• ALUXX SL Aluminium frame
  • Giant SyncDrive Pro motor
  • Giant EnergyPak 500 Lithium-ion battery
  • SR Suntour Raidon 32 100mm LO-R fork
  • Shimano Deore/XT 10-speed drivetrain with 34t chainring, 11-42t cassette
  • Shimano M506 hydraulic disc brakes
  • Giant eXX 2 tubeless-ready 35mm rims with eTracker Boost hubs
  • Maxxis Forekaster 27.5 x 2.6 Evo tyres
  • Price: £TBC / €3,099 / $TBC / AU$4,499

Liv Vall-E+ 2

  • ALUXX SL Aluminium frame
  • Giant SyncDrive Sport motor
  • Giant EnergyPak 500 Lithium-ion battery
  • SR Suntour XCR 32 Lo-R 100mm LO-R fork
  • Shimano Deore 2 x 9 speed drivetrain with 24/38t chainrings, 11-36t cassette
  • Giant eXX 2 tubeless-ready 35mm rims with eTracker Boost hubs
  • Maxxis Forekaster 27.5 x 2.6 Evo tyres
  • Price: £TBC / €2,599 / $TBC / AU$3,699

Liv Vall-E+ 3

  • ALUXX SL Aluminium frame
  • Giant SyncDrive Sport motor
  • Giant EnergyPak 400 Lithium-ion battery
  • SR Suntour XCM LO-R 100mm fork
  • Shimano Acera 9 speed drivetrain with38t chainring, 11-36t cassette
  • Giant eXX 2 tubeless-ready 35mm rims with eTracker Boost hubs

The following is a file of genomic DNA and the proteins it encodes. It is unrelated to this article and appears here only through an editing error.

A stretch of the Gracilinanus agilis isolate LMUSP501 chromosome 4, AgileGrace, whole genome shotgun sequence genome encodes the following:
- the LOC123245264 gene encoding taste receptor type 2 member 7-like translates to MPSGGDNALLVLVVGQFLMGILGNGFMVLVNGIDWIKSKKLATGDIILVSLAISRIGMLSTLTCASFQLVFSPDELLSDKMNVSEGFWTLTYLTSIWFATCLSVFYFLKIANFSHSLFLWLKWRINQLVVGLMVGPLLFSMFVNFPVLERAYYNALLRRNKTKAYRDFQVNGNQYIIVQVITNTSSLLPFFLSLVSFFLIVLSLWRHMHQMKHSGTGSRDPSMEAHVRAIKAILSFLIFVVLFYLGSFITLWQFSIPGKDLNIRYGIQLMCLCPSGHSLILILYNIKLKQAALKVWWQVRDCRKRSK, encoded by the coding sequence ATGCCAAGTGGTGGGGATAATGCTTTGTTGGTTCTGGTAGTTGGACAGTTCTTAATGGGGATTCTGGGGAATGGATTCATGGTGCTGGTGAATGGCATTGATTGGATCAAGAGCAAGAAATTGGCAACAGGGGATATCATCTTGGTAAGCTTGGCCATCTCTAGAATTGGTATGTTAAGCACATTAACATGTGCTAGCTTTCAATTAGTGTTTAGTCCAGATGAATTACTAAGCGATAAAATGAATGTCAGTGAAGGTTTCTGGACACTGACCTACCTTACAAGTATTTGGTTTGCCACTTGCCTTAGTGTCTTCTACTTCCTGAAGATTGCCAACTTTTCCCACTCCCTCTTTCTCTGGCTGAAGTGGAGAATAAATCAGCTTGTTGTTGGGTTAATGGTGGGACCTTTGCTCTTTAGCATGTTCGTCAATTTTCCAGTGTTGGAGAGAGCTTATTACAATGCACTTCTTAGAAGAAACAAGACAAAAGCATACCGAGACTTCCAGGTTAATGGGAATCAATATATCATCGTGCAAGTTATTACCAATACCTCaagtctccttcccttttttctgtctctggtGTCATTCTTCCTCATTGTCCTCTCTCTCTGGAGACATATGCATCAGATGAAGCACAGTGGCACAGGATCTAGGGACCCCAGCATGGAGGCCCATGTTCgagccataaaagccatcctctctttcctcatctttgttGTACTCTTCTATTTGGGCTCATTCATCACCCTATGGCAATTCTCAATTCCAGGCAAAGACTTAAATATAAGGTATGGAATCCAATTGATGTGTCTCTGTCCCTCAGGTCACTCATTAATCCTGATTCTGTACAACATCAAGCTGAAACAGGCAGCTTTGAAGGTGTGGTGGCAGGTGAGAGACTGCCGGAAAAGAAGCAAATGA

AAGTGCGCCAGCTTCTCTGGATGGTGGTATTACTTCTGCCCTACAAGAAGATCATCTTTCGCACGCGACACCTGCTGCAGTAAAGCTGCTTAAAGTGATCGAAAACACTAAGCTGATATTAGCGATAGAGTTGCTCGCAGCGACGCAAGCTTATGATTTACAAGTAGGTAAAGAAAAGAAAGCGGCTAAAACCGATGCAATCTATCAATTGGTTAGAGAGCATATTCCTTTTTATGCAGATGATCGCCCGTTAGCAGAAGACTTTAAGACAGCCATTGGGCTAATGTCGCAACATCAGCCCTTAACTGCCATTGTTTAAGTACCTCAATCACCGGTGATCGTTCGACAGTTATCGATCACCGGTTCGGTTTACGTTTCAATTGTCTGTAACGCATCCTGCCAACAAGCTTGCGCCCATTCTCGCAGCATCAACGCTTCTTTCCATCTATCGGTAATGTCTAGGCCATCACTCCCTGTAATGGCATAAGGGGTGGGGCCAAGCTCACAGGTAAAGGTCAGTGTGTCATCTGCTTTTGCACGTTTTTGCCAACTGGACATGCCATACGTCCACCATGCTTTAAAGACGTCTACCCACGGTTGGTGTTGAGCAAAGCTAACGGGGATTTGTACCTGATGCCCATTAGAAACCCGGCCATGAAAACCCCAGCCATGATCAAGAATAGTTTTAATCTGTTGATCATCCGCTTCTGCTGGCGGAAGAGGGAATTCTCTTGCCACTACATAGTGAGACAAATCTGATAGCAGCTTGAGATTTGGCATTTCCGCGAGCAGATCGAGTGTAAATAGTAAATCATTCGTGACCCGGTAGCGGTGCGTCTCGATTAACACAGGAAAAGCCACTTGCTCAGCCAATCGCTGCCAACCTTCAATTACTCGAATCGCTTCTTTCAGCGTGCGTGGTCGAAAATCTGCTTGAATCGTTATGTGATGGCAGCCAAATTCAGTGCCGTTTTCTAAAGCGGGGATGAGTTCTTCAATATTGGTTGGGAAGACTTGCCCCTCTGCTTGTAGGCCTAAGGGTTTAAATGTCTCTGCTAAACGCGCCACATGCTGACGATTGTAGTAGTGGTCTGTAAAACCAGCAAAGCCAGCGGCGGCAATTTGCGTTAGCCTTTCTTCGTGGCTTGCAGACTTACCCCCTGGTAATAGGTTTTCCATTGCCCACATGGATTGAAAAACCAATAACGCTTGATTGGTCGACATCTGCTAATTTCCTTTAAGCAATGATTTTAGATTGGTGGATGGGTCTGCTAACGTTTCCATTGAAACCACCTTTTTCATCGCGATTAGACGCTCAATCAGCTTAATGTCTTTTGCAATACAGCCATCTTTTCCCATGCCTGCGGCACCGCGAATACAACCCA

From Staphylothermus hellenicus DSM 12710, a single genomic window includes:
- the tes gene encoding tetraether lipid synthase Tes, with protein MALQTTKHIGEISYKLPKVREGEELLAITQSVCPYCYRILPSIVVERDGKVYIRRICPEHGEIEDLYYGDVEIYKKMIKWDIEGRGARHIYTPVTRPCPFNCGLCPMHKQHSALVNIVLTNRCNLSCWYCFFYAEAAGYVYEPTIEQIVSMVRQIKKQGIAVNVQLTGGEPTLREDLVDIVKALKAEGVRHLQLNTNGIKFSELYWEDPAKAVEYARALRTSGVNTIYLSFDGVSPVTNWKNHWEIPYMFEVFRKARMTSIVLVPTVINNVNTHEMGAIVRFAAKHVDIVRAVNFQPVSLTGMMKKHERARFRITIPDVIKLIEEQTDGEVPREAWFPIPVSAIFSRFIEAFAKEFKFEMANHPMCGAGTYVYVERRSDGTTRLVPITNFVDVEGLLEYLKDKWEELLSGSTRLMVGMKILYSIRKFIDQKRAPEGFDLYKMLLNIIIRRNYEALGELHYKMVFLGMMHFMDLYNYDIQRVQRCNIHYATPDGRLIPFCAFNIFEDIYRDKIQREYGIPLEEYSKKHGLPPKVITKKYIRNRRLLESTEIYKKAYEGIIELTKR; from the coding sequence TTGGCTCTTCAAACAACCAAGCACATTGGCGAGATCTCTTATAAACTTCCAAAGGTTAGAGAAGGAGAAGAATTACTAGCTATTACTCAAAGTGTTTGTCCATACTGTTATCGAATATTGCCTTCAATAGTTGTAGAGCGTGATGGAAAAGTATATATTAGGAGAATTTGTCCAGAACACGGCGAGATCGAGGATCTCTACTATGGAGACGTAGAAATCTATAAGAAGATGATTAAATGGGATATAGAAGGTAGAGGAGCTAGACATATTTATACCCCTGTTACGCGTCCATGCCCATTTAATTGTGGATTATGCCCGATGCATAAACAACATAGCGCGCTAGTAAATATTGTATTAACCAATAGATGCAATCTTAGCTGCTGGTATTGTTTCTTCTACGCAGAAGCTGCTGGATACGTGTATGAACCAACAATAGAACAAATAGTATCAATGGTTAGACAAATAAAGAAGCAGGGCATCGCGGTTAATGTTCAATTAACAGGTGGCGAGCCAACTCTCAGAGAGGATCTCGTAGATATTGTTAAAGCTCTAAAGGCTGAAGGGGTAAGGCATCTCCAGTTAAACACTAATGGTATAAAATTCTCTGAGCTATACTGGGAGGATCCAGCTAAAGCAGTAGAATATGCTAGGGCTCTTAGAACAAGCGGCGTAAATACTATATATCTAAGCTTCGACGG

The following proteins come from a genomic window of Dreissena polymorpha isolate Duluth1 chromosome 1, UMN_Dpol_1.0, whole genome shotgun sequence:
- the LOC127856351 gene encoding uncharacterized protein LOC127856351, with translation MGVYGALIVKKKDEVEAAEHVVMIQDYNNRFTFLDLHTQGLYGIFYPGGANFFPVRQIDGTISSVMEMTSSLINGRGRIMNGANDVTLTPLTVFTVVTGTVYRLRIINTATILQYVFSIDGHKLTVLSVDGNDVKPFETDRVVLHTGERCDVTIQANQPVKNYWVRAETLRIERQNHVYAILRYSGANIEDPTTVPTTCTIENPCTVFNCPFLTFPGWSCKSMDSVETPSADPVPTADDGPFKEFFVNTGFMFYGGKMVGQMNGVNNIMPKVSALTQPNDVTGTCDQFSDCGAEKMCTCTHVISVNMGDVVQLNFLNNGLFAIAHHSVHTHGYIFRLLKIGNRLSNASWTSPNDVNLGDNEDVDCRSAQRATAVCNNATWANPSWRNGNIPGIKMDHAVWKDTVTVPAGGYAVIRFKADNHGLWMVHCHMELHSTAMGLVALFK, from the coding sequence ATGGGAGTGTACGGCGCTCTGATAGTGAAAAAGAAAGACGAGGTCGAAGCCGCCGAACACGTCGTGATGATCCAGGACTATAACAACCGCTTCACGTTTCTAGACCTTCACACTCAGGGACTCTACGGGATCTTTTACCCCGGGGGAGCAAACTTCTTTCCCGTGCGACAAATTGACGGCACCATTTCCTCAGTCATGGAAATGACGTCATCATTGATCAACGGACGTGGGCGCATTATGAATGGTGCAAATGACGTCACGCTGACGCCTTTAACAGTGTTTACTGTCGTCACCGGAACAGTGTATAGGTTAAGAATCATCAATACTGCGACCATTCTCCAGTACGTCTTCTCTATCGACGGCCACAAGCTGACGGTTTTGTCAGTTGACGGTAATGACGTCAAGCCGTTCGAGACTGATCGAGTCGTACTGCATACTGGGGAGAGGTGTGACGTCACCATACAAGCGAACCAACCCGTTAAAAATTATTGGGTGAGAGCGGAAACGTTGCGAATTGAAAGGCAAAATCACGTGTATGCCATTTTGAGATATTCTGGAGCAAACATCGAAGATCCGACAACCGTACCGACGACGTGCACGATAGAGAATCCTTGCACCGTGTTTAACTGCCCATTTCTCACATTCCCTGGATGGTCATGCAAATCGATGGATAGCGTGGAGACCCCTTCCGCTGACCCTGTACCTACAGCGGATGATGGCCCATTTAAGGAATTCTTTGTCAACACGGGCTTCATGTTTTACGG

• Maxxis Forekaster 27.5 x 2.6 Evo tyres
  • Price: £TBC / €2,199 / $2,550 / AU$TBC
Aoife Glass

Women's Cycling Editor
A mountain biker at heart, also drawn to the open road. Likes big long adventures in the mountains. Usually to be found in the Mendip Hills or the Somerset Levels in the UK. Passionate about women's cycling at all levels.
  • Age: 35
  • Height: 173cm / 5'8"
  • Weight: 74kg / 163lb
  • Waist: 82cm / 32in
  • Chest: 86cm / 34in (below bust measurement)
  • Discipline: Mountain, road
  • Preferred Terrain: Rocky, rough and a long way from anywhere.
  • Current Bikes: Liv Avail Advanced Pro 2015, Juliana Furtado 2013, Canyon Roadlite AL
  • Dream Bike: Juliana Roubion, Liv Avail Advanced SL
  • Beer of Choice: Red wine for the win!
  • Location: Weston Super Mare, Somerset, UK